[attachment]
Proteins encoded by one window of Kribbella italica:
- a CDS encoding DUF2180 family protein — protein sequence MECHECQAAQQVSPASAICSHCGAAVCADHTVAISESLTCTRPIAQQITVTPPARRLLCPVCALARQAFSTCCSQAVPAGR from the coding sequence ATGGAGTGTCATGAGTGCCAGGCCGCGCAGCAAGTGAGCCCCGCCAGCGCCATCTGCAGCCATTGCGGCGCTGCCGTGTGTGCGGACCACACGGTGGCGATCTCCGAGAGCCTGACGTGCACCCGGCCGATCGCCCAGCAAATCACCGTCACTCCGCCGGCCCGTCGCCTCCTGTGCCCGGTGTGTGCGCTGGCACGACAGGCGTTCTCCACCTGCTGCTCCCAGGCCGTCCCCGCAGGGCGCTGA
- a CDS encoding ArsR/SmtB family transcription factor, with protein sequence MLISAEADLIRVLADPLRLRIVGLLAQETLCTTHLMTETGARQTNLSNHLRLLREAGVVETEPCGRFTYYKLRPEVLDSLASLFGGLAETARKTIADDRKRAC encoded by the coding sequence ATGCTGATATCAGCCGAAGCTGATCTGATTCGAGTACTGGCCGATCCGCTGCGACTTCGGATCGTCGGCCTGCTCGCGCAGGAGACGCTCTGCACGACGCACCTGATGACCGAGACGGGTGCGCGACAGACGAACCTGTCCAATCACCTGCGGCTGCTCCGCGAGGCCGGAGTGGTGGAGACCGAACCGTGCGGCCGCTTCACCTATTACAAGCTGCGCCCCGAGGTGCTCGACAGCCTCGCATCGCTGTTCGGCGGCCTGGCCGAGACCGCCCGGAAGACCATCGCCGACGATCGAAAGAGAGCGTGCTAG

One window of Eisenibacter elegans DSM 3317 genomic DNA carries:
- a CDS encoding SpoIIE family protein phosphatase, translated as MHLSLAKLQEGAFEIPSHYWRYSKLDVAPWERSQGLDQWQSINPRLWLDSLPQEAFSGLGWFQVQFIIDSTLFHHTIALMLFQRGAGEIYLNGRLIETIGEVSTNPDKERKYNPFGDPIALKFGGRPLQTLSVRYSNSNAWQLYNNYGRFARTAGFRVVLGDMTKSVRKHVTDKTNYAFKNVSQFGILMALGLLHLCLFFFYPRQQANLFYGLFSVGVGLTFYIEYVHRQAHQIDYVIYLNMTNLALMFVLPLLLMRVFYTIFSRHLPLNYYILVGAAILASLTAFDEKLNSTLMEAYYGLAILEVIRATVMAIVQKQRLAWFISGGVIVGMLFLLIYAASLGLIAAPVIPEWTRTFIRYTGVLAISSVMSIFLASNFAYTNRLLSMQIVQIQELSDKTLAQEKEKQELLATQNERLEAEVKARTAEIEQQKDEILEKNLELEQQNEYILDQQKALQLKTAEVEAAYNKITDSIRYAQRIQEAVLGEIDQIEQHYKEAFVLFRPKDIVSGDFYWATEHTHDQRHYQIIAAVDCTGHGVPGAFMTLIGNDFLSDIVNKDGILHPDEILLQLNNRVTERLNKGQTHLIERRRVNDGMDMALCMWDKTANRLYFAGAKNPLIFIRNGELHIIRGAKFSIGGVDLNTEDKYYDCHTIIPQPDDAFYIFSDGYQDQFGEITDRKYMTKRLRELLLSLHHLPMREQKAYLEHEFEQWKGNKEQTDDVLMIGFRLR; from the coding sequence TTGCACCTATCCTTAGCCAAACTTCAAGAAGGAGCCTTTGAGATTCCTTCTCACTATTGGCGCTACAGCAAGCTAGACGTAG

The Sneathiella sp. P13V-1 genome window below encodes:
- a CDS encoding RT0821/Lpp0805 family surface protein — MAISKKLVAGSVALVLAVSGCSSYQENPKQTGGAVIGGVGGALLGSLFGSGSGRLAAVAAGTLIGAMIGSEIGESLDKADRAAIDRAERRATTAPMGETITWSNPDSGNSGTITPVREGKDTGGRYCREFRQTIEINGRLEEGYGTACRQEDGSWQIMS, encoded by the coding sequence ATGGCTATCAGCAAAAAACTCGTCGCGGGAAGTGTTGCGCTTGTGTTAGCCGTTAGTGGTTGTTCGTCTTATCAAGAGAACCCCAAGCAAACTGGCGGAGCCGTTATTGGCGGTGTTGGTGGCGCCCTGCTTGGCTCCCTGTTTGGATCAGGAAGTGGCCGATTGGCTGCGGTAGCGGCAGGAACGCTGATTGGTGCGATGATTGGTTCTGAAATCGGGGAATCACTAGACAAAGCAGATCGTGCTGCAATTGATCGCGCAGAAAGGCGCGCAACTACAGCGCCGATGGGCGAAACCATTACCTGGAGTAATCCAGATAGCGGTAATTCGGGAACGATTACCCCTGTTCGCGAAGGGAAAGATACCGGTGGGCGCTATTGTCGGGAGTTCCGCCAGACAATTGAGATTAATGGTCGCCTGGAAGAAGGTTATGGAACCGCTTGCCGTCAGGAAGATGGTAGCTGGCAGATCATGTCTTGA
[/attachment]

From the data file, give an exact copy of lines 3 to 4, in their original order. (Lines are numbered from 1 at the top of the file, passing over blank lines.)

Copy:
- a CDS encoding ArsR/SmtB family transcription factor, with protein sequence MLISAEADLIRVLADPLRLRIVGLLAQETLCTTHLMTETGARQTNLSNHLRLLREAGVVETEPCGRFTYYKLRPEVLDSLASLFGGLAETARKTIADDRKRAC encoded by the coding sequence ATGCTGATATCAGCCGAAGCTGATCTGATTCGAGTACTGGCCGATCCGCTGCGACTTCGGATCGTCGGCCTGCTCGCGCAGGAGACGCTCTGCACGACGCACCTGATGACCGAGACGGGTGCGCGACAGACGAACCTGTCCAATCACCTGCGGCTGCTCCGCGAGGCCGGAGTGGTGGAGACCGAACCGTGCGGCCGCTTCACCTATTACAAGCTGCGCCCCGAGGTGCTCGACAGCCTCGCATCGCTGTTCGGCGGCCTGGCCGAGACCGCCCGGAAGACCATCGCCGACGATCGAAAGAGAGCGTGCTAG

One window of Eisenibacter elegans DSM 3317 genomic DNA carries: